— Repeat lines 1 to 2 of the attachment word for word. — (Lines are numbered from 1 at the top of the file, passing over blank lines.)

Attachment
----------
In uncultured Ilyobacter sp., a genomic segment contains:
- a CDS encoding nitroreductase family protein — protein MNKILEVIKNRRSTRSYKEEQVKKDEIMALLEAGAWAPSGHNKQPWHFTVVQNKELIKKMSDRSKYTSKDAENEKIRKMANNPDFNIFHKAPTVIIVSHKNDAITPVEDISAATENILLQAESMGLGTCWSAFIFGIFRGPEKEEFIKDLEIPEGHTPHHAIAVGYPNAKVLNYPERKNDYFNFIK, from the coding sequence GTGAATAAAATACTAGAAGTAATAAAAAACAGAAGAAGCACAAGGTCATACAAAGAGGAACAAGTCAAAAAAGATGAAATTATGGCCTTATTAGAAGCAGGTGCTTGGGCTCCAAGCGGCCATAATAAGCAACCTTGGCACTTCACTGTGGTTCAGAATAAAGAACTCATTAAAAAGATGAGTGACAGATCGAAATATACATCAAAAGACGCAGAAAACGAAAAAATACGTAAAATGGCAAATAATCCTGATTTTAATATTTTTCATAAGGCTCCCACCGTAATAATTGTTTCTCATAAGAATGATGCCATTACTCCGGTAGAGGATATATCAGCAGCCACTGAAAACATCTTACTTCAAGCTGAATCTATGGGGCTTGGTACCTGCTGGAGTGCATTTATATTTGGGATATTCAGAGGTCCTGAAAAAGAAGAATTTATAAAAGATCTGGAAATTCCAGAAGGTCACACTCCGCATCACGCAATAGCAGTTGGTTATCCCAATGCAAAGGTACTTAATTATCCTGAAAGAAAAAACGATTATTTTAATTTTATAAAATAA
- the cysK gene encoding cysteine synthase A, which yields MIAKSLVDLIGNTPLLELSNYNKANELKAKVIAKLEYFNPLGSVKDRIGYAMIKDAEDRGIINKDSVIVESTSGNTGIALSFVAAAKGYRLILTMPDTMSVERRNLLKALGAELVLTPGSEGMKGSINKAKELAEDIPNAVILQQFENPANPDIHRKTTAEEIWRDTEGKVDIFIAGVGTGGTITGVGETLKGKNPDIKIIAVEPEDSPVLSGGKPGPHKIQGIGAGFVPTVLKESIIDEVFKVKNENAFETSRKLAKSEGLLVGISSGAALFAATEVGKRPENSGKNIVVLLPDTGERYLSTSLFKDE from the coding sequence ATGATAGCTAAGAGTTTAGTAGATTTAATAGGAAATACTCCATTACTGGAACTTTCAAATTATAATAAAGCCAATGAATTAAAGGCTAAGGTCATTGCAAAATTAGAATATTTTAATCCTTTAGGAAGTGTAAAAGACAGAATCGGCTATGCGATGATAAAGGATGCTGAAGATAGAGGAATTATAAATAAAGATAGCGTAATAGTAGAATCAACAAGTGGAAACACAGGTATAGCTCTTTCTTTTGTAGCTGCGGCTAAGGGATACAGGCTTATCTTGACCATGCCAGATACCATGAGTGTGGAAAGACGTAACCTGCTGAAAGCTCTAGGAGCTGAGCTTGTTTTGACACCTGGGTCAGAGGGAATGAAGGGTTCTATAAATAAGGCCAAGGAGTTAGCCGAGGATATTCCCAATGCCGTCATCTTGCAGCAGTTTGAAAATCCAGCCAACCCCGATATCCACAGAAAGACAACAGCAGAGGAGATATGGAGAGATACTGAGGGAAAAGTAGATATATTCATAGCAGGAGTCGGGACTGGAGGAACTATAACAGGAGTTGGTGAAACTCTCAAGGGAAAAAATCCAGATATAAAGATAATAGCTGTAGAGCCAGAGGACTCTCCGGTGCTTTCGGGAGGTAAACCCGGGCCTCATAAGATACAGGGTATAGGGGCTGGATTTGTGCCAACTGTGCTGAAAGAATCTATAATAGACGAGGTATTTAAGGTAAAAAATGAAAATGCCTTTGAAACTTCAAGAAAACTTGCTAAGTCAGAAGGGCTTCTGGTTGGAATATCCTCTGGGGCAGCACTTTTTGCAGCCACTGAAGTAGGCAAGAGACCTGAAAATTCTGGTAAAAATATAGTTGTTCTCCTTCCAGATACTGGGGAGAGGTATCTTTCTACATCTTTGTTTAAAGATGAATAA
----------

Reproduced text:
In uncultured Ilyobacter sp., a genomic segment contains:
- a CDS encoding nitroreductase family protein — protein MNKILEVIKNRRSTRSYKEEQVKKDEIMALLEAGAWAPSGHNKQPWHFTVVQNKELIKKMSDRSKYTSKDAENEKIRKMANNPDFNIFHKAPTVIIVSHKNDAITPVEDISAATENILLQAESMGLGTCWSAFIFGIFRGPEKEEFIKDLEIPEGHTPHHAIAVGYPNAKVLNYPERKNDYFNFIK, from the coding sequence GTGAATAAAATACTAGAAGTAATAAAAAACAGAAGAAGCACAAGGTCATACAAAGAGGAACAAGTCAAAAAAGATGAAATTATGGCCTTATTAGAAGCAGGTGCTTGGGCTCCAAGCGGCCATAATAAGCAACCTTGGCACTTCACTGTGGTTCAGAATAAAGAACTCATTAAAAAGATGAGTGACAGATCGAAATATACATCAAAAGACGCAGAAAACGAAAAAATACGTAAAATGGCAAATAATCCTGATTTTAATATTTTTCATAAGGCTCCCACCGTAATAATTGTTTCTCATAAGAATGATGCCATTACTCCGGTAGAGGATATATCAGCAGCCACTGAAAACATCTTACTTCAAGCTGAATCTATGGGGCTTGGTACCTGCTGGAGTGCATTTATATTTGGGATATTCAGAGGTCCTGAAAAAGAAGAATTTATAAAAGATCTGGAAATTCCAGAAGGTCACACTCCGCATCACGCAATAGCAGTTGGTTATCCCAATGCAAAGGTACTTAATTATCCTGAAAGAAAAAACGATTATTTTAATTTTATAAAATAA